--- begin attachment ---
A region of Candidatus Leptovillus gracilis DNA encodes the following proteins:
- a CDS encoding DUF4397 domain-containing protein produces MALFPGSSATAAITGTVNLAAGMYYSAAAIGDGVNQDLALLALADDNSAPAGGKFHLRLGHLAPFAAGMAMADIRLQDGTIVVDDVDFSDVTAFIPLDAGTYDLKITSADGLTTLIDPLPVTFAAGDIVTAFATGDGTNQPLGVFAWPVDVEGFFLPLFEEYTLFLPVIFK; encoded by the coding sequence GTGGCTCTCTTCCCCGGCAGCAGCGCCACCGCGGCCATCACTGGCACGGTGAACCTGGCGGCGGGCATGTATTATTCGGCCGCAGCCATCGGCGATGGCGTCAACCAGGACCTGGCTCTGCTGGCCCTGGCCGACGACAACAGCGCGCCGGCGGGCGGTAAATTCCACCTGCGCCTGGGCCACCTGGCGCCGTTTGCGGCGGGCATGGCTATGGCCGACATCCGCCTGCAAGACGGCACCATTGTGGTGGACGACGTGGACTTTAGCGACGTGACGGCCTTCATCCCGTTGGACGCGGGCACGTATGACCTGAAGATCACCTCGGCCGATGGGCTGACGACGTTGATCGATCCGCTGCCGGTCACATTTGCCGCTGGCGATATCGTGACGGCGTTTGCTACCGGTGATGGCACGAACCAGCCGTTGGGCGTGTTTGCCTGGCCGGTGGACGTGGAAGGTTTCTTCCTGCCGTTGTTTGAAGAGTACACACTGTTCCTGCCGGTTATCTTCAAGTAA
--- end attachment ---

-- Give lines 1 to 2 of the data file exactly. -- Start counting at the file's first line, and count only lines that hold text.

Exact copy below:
A region of Candidatus Leptovillus gracilis DNA encodes the following proteins:
- a CDS encoding DUF4397 domain-containing protein produces MALFPGSSATAAITGTVNLAAGMYYSAAAIGDGVNQDLALLALADDNSAPAGGKFHLRLGHLAPFAAGMAMADIRLQDGTIVVDDVDFSDVTAFIPLDAGTYDLKITSADGLTTLIDPLPVTFAAGDIVTAFATGDGTNQPLGVFAWPVDVEGFFLPLFEEYTLFLPVIFK; encoded by the coding sequence GTGGCTCTCTTCCCCGGCAGCAGCGCCACCGCGGCCATCACTGGCACGGTGAACCTGGCGGCGGGCATGTATTATTCGGCCGCAGCCATCGGCGATGGCGTCAACCAGGACCTGGCTCTGCTGGCCCTGGCCGACGACAACAGCGCGCCGGCGGGCGGTAAATTCCACCTGCGCCTGGGCCACCTGGCGCCGTTTGCGGCGGGCATGGCTATGGCCGACATCCGCCTGCAAGACGGCACCATTGTGGTGGACGACGTGGACTTTAGCGACGTGACGGCCTTCATCCCGTTGGACGCGGGCACGTATGACCTGAAGATCACCTCGGCCGATGGGCTGACGACGTTGATCGATCCGCTGCCGGTCACATTTGCCGCTGGCGATATCGTGACGGCGTTTGCTACCGGTGATGGCACGAACCAGCCGTTGGGCGTGTTTGCCTGGCCGGTGGACGTGGAAGGTTTCTTCCTGCCGTTGTTTGAAGAGTACACACTGTTCCTGCCGGTTATCTTCAAGTAA